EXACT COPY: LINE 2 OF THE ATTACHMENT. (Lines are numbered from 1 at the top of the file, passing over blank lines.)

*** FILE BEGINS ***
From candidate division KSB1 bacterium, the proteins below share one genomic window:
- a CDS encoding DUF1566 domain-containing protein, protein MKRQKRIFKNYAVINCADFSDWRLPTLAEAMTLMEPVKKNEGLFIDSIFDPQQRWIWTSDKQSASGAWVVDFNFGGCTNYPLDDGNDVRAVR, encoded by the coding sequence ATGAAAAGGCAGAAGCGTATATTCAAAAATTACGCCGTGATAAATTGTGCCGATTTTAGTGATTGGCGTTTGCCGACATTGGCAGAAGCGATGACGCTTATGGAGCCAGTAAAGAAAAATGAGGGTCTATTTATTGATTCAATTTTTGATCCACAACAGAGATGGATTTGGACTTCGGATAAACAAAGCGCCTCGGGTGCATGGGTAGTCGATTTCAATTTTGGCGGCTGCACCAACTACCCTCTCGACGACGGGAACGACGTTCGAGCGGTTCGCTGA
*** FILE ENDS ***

- a CDS encoding DUF1566 domain-containing protein, protein MKRQKRIFKNYAVINCADFSDWRLPTLAEAMTLMEPVKKNEGLFIDSIFDPQQRWIWTSDKQSASGAWVVDFNFGGCTNYPLDDGNDVRAVR, encoded by the coding sequence ATGAAAAGGCAGAAGCGTATATTCAAAAATTACGCCGTGATAAATTGTGCCGATTTTAGTGATTGGCGTTTGCCGACATTGGCAGAAGCGATGACGCTTATGGAGCCAGTAAAGAAAAATGAGGGTCTATTTATTGATTCAATTTTTGATCCACAACAGAGATGGATTTGGACTTCGGATAAACAAAGCGCCTCGGGTGCATGGGTAGTCGATTTCAATTTTGGCGGCTGCACCAACTACCCTCTCGACGACGGGAACGACGTTCGAGCGGTTCGCTGA